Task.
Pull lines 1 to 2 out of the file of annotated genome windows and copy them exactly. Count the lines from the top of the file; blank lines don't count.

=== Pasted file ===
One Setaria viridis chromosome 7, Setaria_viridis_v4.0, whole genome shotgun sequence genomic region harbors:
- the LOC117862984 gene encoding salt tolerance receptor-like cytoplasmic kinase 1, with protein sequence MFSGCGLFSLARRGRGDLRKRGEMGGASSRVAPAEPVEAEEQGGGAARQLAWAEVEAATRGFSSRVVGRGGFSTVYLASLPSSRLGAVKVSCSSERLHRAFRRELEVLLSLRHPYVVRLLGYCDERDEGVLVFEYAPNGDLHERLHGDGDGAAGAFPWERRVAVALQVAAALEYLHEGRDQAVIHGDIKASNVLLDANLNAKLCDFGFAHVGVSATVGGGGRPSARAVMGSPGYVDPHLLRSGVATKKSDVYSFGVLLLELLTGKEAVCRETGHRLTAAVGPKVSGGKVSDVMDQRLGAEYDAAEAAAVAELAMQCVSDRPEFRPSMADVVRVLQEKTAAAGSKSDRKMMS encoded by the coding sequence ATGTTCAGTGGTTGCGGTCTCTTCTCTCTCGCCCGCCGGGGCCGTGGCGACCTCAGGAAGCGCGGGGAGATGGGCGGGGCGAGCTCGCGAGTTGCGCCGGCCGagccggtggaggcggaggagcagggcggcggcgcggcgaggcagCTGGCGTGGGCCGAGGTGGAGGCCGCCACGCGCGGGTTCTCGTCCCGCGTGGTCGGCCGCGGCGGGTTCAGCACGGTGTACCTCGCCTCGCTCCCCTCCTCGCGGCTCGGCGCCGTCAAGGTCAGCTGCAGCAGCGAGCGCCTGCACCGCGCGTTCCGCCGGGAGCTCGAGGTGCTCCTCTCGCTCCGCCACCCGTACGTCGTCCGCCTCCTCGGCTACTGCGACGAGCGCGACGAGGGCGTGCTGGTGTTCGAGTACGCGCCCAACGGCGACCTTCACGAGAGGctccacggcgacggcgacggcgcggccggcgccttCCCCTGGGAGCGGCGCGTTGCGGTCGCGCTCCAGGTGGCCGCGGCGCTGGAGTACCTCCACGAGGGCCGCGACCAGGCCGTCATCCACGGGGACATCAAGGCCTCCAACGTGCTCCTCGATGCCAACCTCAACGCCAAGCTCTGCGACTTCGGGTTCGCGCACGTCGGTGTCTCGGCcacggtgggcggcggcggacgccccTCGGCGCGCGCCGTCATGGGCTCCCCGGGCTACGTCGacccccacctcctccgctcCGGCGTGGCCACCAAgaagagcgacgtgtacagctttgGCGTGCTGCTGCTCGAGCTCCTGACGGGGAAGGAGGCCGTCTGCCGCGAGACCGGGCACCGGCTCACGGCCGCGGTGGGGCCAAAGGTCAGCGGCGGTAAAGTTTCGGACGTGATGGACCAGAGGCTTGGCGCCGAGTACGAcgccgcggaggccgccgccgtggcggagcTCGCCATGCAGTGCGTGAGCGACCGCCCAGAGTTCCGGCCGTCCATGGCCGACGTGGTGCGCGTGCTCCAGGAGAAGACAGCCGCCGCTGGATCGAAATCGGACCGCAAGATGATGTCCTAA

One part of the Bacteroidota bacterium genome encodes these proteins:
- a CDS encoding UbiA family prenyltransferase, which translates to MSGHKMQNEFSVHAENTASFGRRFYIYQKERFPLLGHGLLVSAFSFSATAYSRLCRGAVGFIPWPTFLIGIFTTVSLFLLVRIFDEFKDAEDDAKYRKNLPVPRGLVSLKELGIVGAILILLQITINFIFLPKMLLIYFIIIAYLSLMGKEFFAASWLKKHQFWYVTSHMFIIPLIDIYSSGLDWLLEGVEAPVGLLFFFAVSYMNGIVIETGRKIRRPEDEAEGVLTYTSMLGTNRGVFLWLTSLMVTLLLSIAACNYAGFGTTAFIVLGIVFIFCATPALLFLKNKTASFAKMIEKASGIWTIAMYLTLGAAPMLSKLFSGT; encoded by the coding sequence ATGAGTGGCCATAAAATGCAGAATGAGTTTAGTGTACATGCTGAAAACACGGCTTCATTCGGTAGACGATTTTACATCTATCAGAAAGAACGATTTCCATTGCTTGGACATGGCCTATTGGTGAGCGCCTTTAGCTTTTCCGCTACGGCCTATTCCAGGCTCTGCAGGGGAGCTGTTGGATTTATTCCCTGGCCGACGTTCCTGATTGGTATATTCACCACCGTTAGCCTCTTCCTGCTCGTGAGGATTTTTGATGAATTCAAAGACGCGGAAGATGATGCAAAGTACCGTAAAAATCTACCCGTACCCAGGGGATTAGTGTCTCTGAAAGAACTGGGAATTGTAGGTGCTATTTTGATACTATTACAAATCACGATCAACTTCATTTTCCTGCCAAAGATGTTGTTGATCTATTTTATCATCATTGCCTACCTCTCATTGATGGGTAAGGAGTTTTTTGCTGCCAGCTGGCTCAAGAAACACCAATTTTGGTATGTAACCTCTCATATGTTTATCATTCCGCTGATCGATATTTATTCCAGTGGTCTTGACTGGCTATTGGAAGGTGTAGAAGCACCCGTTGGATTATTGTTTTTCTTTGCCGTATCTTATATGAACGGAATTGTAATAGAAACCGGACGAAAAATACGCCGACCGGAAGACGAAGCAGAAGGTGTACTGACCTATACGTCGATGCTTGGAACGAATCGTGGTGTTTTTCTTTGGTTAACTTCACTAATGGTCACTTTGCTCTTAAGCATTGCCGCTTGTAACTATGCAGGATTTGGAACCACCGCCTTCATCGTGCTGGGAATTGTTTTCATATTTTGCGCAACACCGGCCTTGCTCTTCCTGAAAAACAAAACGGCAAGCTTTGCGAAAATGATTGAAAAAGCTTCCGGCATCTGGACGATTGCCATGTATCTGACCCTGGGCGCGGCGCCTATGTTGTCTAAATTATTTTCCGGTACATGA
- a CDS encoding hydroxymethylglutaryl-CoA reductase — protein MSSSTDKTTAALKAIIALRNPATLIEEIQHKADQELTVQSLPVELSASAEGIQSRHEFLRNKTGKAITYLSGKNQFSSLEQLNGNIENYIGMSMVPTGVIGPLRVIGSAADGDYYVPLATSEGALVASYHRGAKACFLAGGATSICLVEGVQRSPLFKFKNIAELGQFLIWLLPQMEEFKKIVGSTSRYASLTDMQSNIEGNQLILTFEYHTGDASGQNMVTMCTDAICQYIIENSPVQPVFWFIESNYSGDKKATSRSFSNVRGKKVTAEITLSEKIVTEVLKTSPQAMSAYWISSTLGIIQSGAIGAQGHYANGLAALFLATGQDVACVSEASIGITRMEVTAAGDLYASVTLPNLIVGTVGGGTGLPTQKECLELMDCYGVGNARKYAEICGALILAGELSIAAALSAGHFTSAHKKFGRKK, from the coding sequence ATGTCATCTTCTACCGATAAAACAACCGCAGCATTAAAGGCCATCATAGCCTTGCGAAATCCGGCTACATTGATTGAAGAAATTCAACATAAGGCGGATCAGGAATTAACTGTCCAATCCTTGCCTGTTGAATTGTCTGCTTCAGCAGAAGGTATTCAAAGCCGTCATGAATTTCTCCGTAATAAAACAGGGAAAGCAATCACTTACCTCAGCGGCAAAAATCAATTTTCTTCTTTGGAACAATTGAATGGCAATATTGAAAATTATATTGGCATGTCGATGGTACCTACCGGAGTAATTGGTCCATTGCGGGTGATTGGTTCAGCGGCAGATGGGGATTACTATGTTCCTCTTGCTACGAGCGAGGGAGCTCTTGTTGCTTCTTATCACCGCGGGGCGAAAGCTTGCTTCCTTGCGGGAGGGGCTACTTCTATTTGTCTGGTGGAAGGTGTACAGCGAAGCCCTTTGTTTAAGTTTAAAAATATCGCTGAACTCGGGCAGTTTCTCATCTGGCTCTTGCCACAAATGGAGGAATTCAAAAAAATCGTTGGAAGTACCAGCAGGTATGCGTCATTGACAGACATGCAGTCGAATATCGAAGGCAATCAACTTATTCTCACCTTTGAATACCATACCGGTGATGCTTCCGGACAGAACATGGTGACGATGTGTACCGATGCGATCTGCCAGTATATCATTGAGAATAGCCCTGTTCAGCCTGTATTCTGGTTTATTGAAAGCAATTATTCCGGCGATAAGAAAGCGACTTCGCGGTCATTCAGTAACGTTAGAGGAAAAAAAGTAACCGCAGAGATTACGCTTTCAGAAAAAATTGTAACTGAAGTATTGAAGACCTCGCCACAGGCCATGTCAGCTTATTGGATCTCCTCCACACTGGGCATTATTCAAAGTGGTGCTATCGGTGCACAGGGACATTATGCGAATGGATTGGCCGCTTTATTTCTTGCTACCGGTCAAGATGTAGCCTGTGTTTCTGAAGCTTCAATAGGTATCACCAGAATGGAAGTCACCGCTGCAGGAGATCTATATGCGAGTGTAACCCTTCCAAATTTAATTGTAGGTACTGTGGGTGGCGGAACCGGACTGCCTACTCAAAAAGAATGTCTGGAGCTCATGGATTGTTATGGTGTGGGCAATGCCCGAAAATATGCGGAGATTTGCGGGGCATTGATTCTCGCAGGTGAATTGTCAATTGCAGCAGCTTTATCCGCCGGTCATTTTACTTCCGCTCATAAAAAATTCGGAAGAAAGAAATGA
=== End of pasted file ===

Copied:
One Setaria viridis chromosome 7, Setaria_viridis_v4.0, whole genome shotgun sequence genomic region harbors:
- the LOC117862984 gene encoding salt tolerance receptor-like cytoplasmic kinase 1, with protein sequence MFSGCGLFSLARRGRGDLRKRGEMGGASSRVAPAEPVEAEEQGGGAARQLAWAEVEAATRGFSSRVVGRGGFSTVYLASLPSSRLGAVKVSCSSERLHRAFRRELEVLLSLRHPYVVRLLGYCDERDEGVLVFEYAPNGDLHERLHGDGDGAAGAFPWERRVAVALQVAAALEYLHEGRDQAVIHGDIKASNVLLDANLNAKLCDFGFAHVGVSATVGGGGRPSARAVMGSPGYVDPHLLRSGVATKKSDVYSFGVLLLELLTGKEAVCRETGHRLTAAVGPKVSGGKVSDVMDQRLGAEYDAAEAAAVAELAMQCVSDRPEFRPSMADVVRVLQEKTAAAGSKSDRKMMS encoded by the coding sequence ATGTTCAGTGGTTGCGGTCTCTTCTCTCTCGCCCGCCGGGGCCGTGGCGACCTCAGGAAGCGCGGGGAGATGGGCGGGGCGAGCTCGCGAGTTGCGCCGGCCGagccggtggaggcggaggagcagggcggcggcgcggcgaggcagCTGGCGTGGGCCGAGGTGGAGGCCGCCACGCGCGGGTTCTCGTCCCGCGTGGTCGGCCGCGGCGGGTTCAGCACGGTGTACCTCGCCTCGCTCCCCTCCTCGCGGCTCGGCGCCGTCAAGGTCAGCTGCAGCAGCGAGCGCCTGCACCGCGCGTTCCGCCGGGAGCTCGAGGTGCTCCTCTCGCTCCGCCACCCGTACGTCGTCCGCCTCCTCGGCTACTGCGACGAGCGCGACGAGGGCGTGCTGGTGTTCGAGTACGCGCCCAACGGCGACCTTCACGAGAGGctccacggcgacggcgacggcgcggccggcgccttCCCCTGGGAGCGGCGCGTTGCGGTCGCGCTCCAGGTGGCCGCGGCGCTGGAGTACCTCCACGAGGGCCGCGACCAGGCCGTCATCCACGGGGACATCAAGGCCTCCAACGTGCTCCTCGATGCCAACCTCAACGCCAAGCTCTGCGACTTCGGGTTCGCGCACGTCGGTGTCTCGGCcacggtgggcggcggcggacgccccTCGGCGCGCGCCGTCATGGGCTCCCCGGGCTACGTCGacccccacctcctccgctcCGGCGTGGCCACCAAgaagagcgacgtgtacagctttgGCGTGCTGCTGCTCGAGCTCCTGACGGGGAAGGAGGCCGTCTGCCGCGAGACCGGGCACCGGCTCACGGCCGCGGTGGGGCCAAAGGTCAGCGGCGGTAAAGTTTCGGACGTGATGGACCAGAGGCTTGGCGCCGAGTACGAcgccgcggaggccgccgccgtggcggagcTCGCCATGCAGTGCGTGAGCGACCGCCCAGAGTTCCGGCCGTCCATGGCCGACGTGGTGCGCGTGCTCCAGGAGAAGACAGCCGCCGCTGGATCGAAATCGGACCGCAAGATGATGTCCTAA